A Lasting Power of attorney (LPA) is a document where an individual (known as a Donor) can appoint a third party as their attorney to deal with their affairs.
There are two types of LPA:
Property & Financial Affairs – which are the most common and are used for an attorney to deal with the Donor’s financial matters and their property affairs.
Health & Welfare – these are made less frequently, however when a Donor makes a Health & Welfare LPA the attorney is able to deal with the Donor’s personal welfare and healthcare decisions.
Unlike an LPA for Property & Financial Affairs the attorney appointed under a Health & Welfare LPA can only make decisions when the Donor does NOT have capacity to make these decisions for themselves.
The Donor can grant their attorney the authority to give or refuse consent to life sustaining treatment, which is any treatment that a doctor considers necessary to keep an individual alive. This could be surgical, the provision of drugs, or artificial nutrition or hydration.
The attorney will also be able to make decisions as to which care/residential home the Donor is to reside in and to liaise with medical and healthcare professionals with all matters relating to the health and well-being of the Donor.
The Donor can control the attorney’s use of the LPA by providing restrictions and conditions which their attorney MUST abide by. This could be to express the Donor’s religious views when the attorney is to consider certain kinds of medical treatment, for example, blood transfusions or to stipulate that the attorney must seek medical advice before consenting to treatment or any other course of action.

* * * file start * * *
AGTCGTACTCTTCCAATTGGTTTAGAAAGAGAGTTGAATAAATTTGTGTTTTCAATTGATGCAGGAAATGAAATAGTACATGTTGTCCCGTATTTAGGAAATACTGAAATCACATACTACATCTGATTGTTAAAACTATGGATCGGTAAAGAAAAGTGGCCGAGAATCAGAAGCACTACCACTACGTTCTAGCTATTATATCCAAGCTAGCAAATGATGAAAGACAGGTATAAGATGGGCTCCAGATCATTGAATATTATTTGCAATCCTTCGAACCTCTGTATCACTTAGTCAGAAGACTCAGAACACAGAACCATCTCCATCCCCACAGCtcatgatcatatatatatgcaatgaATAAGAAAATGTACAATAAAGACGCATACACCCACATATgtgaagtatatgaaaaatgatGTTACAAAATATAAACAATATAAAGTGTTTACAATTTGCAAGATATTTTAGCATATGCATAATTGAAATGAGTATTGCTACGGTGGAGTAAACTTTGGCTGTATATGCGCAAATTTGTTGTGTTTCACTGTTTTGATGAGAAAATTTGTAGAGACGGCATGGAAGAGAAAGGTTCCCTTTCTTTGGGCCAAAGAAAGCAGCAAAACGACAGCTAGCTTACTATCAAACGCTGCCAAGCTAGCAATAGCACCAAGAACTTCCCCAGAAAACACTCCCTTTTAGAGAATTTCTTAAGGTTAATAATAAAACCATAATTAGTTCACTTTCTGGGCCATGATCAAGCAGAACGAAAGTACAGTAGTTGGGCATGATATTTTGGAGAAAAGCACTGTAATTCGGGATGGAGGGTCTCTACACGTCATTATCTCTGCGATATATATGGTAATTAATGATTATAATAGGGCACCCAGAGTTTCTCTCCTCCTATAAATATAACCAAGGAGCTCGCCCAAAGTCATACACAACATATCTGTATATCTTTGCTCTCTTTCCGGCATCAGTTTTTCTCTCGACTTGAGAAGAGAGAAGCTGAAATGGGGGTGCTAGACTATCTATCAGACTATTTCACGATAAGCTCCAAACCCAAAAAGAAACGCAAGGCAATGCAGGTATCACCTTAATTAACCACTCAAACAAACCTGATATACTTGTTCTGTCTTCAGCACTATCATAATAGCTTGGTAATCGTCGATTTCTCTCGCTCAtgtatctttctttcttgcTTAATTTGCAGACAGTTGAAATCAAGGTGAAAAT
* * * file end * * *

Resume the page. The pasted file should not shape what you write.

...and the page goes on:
The Donor can assist their attorney when making other kinds of decisions in the Donor’s best interests by providing guidance, examples of this can be the area the Donor wishes to live or the type of residential home the Donor would prefer to live in if required. This guidance given is NOT binding on the attorney.
It is important to remember that the Donor can only provide instructions for their attorneys to follow which is legal. An attorney can NEVER be forced to follow any decisions which may place them at risk from criminal prosecution, for example Euthanasia cannot be authorised by a Donor under a Health & Welfare LPA.
It is therefore advisable when considering making a Health & Welfare LPA that the Donor must consider their future healthcare requirements in detail. It is good practice to discuss these requirements with family and medical professionals prior to making a Health & Welfare LPA as well as the attorneys to be appointed.
How can we help?
Morrish Solicitors Elderly Client Department prepare LPA’s for both Property & Financial Affairs and Health & Welfare. We offer advice and guidance with regard to both types of LPA’s and the registration of the LPA’s with the Office of the Public Guardian as an LPA cannot be used until it has been registered.
The costs for this are often expensive due to the work required to be undertaken and we are currently offering a discount of “Buy one get one Half Price” for the preparation of both LPA’s for Property & Financial Affairs and Health & Welfare.